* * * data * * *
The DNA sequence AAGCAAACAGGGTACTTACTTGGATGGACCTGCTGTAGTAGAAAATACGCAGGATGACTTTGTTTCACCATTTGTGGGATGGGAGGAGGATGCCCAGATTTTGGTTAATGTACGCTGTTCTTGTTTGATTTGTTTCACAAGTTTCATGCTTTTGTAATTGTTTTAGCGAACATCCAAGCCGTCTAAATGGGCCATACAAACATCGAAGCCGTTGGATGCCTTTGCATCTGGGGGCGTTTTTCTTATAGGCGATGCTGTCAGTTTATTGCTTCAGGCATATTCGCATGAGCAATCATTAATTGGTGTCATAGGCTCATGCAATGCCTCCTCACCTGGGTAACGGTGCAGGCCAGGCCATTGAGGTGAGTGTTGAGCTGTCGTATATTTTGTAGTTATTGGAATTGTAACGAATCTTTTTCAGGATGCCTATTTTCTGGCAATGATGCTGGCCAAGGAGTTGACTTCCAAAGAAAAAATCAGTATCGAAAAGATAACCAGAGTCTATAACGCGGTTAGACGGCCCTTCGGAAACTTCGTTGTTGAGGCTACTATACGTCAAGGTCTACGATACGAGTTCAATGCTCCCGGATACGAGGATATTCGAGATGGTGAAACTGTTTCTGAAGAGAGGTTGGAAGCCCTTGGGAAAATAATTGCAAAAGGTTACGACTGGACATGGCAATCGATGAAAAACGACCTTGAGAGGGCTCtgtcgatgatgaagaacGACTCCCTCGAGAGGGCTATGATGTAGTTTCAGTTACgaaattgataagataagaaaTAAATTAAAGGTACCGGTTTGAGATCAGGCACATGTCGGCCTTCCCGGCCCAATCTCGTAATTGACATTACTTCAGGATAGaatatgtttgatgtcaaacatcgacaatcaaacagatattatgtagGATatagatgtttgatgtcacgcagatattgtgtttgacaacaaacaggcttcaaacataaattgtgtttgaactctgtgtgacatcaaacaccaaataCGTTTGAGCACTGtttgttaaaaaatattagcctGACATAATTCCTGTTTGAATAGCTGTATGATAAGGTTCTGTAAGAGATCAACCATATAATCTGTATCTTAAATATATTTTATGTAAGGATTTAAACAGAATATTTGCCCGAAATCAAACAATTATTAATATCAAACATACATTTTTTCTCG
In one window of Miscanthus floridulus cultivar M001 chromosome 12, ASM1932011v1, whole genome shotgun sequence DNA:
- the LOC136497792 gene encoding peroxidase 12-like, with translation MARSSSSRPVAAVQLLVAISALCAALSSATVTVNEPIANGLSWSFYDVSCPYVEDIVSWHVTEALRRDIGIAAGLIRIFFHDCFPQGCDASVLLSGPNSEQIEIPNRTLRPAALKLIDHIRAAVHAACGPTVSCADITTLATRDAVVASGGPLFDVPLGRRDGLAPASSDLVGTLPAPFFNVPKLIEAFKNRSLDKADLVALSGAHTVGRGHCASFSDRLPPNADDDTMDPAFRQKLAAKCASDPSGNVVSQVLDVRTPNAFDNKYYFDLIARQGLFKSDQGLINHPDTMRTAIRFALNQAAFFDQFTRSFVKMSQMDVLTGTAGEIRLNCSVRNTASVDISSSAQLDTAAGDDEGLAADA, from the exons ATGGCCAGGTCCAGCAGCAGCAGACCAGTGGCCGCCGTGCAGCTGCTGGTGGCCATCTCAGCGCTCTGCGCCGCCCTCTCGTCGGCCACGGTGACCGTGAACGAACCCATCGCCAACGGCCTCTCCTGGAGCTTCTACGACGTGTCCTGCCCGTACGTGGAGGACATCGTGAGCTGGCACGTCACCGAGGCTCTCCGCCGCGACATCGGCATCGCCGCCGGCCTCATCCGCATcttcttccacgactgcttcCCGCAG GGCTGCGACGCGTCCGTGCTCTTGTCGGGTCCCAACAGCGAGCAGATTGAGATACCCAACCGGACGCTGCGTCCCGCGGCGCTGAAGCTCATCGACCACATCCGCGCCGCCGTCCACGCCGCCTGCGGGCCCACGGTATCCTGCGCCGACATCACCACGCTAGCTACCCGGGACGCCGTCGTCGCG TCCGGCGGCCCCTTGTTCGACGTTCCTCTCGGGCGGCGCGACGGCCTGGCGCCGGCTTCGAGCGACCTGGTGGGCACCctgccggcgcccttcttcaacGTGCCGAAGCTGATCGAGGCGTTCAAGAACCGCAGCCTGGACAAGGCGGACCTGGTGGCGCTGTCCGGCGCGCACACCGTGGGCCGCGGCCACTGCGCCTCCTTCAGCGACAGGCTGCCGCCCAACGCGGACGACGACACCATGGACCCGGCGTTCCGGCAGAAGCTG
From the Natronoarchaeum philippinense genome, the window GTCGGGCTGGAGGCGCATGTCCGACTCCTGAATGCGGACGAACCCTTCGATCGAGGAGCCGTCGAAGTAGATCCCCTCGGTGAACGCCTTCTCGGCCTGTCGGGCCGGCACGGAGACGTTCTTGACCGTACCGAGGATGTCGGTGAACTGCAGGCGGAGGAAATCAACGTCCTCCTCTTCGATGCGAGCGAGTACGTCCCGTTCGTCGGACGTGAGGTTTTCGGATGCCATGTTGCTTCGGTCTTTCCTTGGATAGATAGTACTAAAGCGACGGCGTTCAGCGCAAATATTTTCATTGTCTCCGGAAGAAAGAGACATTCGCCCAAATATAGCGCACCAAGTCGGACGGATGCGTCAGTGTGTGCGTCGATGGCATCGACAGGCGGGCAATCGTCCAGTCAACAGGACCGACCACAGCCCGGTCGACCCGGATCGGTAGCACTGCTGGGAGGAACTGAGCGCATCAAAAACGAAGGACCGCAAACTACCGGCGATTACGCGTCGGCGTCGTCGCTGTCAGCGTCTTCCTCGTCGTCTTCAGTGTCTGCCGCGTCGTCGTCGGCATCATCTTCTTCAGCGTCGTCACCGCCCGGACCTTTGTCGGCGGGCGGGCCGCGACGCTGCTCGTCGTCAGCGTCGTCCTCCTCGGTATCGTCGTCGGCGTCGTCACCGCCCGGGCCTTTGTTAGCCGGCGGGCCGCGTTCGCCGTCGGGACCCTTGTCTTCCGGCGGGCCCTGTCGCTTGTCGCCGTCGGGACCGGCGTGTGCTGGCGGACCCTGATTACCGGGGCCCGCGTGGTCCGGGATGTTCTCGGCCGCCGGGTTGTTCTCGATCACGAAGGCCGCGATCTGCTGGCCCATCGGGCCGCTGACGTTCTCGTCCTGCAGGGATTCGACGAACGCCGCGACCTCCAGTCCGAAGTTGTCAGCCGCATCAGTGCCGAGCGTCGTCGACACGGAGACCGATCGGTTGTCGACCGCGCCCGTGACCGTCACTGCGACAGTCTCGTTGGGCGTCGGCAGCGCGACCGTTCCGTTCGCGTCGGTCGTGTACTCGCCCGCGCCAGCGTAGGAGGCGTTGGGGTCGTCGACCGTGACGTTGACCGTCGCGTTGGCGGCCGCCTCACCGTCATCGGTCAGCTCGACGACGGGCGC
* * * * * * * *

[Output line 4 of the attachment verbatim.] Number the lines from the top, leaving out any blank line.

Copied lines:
From the Natronoarchaeum philippinense genome, the window GTCGGGCTGGAGGCGCATGTCCGACTCCTGAATGCGGACGAACCCTTCGATCGAGGAGCCGTCGAAGTAGATCCCCTCGGTGAACGCCTTCTCGGCCTGTCGGGCCGGCACGGAGACGTTCTTGACCGTACCGAGGATGTCGGTGAACTGCAGGCGGAGGAAATCAACGTCCTCCTCTTCGATGCGAGCGAGTACGTCCCGTTCGTCGGACGTGAGGTTTTCGGATGCCATGTTGCTTCGGTCTTTCCTTGGATAGATAGTACTAAAGCGACGGCGTTCAGCGCAAATATTTTCATTGTCTCCGGAAGAAAGAGACATTCGCCCAAATATAGCGCACCAAGTCGGACGGATGCGTCAGTGTGTGCGTCGATGGCATCGACAGGCGGGCAATCGTCCAGTCAACAGGACCGACCACAGCCCGGTCGACCCGGATCGGTAGCACTGCTGGGAGGAACTGAGCGCATCAAAAACGAAGGACCGCAAACTACCGGCGATTACGCGTCGGCGTCGTCGCTGTCAGCGTCTTCCTCGTCGTCTTCAGTGTCTGCCGCGTCGTCGTCGGCATCATCTTCTTCAGCGTCGTCACCGCCCGGACCTTTGTCGGCGGGCGGGCCGCGACGCTGCTCGTCGTCAGCGTCGTCCTCCTCGGTATCGTCGTCGGCGTCGTCACCGCCCGGGCCTTTGTTAGCCGGCGGGCCGCGTTCGCCGTCGGGACCCTTGTCTTCCGGCGGGCCCTGTCGCTTGTCGCCGTCGGGACCGGCGTGTGCTGGCGGACCCTGATTACCGGGGCCCGCGTGGTCCGGGATGTTCTCGGCCGCCGGGTTGTTCTCGATCACGAAGGCCGCGATCTGCTGGCCCATCGGGCCGCTGACGTTCTCGTCCTGCAGGGATTCGACGAACGCCGCGACCTCCAGTCCGAAGTTGTCAGCCGCATCAGTGCCGAGCGTCGTCGACACGGAGACCGATCGGTTGTCGACCGCGCCCGTGACCGTCACTGCGACAGTCTCGTTGGGCGTCGGCAGCGCGACCGTTCCGTTCGCGTCGGTCGTGTACTCGCCCGCGCCAGCGTAGGAGGCGTTGGGGTCGTCGACCGTGACGTTGACCGTCGCGTTGGCGGCCGCCTCACCGTCATCGGTCAGCTCGACGACGGGCGC